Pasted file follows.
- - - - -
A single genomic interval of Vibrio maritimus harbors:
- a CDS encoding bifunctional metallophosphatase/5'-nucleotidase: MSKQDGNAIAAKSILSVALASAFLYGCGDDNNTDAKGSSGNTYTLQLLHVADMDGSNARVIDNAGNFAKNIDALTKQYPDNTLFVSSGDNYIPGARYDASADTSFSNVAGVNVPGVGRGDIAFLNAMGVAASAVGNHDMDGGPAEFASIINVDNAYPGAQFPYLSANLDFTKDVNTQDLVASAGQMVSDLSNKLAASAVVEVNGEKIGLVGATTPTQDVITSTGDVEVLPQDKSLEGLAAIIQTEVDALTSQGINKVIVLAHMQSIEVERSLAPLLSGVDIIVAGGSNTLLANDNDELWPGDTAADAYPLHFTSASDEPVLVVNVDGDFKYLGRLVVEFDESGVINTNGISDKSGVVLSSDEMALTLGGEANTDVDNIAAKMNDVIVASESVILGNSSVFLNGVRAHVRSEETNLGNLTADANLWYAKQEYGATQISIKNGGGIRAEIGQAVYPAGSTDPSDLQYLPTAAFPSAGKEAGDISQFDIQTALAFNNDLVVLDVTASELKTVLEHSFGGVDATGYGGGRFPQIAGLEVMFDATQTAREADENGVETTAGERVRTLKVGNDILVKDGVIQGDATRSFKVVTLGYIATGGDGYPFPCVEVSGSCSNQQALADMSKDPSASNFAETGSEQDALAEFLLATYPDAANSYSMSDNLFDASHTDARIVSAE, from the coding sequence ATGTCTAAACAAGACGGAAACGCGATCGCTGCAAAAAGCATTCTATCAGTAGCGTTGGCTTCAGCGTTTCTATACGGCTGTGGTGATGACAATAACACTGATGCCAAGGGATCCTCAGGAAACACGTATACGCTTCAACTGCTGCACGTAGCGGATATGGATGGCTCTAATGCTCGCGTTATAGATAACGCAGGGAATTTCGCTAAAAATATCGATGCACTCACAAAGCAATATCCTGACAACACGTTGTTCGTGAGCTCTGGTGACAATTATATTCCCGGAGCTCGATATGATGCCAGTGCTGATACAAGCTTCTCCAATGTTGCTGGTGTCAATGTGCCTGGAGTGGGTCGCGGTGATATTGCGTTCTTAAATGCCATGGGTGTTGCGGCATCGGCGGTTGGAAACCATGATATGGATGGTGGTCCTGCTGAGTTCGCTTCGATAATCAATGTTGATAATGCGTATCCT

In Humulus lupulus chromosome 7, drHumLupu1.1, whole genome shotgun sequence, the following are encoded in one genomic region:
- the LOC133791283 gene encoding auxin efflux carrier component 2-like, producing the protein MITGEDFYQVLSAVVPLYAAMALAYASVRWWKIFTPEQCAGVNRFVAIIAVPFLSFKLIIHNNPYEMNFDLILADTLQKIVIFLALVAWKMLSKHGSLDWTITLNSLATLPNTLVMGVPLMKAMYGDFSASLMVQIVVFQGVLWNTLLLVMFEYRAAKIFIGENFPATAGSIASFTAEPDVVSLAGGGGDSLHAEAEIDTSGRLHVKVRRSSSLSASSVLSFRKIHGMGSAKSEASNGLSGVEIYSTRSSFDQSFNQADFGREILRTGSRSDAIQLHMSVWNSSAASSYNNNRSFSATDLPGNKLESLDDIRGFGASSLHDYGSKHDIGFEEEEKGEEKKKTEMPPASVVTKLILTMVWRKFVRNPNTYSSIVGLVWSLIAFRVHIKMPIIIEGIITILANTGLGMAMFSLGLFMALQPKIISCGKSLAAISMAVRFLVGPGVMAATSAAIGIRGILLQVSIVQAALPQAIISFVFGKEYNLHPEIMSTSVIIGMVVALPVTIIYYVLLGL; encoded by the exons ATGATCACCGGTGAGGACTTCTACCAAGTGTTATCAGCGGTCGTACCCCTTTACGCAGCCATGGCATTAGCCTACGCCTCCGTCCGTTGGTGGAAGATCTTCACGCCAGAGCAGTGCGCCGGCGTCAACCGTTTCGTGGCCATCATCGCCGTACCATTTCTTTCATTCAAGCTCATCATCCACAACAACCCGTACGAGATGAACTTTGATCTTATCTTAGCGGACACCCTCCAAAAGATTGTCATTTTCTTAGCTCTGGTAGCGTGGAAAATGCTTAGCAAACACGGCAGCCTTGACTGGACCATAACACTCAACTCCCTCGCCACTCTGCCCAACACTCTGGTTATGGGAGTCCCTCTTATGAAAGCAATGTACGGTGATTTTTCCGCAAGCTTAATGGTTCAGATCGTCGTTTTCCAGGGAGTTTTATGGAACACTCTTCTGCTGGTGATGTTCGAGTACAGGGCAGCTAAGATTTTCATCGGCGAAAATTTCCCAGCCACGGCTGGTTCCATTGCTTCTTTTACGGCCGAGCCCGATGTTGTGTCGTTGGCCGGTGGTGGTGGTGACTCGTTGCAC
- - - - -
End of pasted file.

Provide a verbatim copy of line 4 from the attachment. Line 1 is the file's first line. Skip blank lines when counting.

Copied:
- the LOC133791283 gene encoding auxin efflux carrier component 2-like, producing the protein MITGEDFYQVLSAVVPLYAAMALAYASVRWWKIFTPEQCAGVNRFVAIIAVPFLSFKLIIHNNPYEMNFDLILADTLQKIVIFLALVAWKMLSKHGSLDWTITLNSLATLPNTLVMGVPLMKAMYGDFSASLMVQIVVFQGVLWNTLLLVMFEYRAAKIFIGENFPATAGSIASFTAEPDVVSLAGGGGDSLHAEAEIDTSGRLHVKVRRSSSLSASSVLSFRKIHGMGSAKSEASNGLSGVEIYSTRSSFDQSFNQADFGREILRTGSRSDAIQLHMSVWNSSAASSYNNNRSFSATDLPGNKLESLDDIRGFGASSLHDYGSKHDIGFEEEEKGEEKKKTEMPPASVVTKLILTMVWRKFVRNPNTYSSIVGLVWSLIAFRVHIKMPIIIEGIITILANTGLGMAMFSLGLFMALQPKIISCGKSLAAISMAVRFLVGPGVMAATSAAIGIRGILLQVSIVQAALPQAIISFVFGKEYNLHPEIMSTSVIIGMVVALPVTIIYYVLLGL; encoded by the exons ATGATCACCGGTGAGGACTTCTACCAAGTGTTATCAGCGGTCGTACCCCTTTACGCAGCCATGGCATTAGCCTACGCCTCCGTCCGTTGGTGGAAGATCTTCACGCCAGAGCAGTGCGCCGGCGTCAACCGTTTCGTGGCCATCATCGCCGTACCATTTCTTTCATTCAAGCTCATCATCCACAACAACCCGTACGAGATGAACTTTGATCTTATCTTAGCGGACACCCTCCAAAAGATTGTCATTTTCTTAGCTCTGGTAGCGTGGAAAATGCTTAGCAAACACGGCAGCCTTGACTGGACCATAACACTCAACTCCCTCGCCACTCTGCCCAACACTCTGGTTATGGGAGTCCCTCTTATGAAAGCAATGTACGGTGATTTTTCCGCAAGCTTAATGGTTCAGATCGTCGTTTTCCAGGGAGTTTTATGGAACACTCTTCTGCTGGTGATGTTCGAGTACAGGGCAGCTAAGATTTTCATCGGCGAAAATTTCCCAGCCACGGCTGGTTCCATTGCTTCTTTTACGGCCGAGCCCGATGTTGTGTCGTTGGCCGGTGGTGGTGGTGACTCGTTGCAC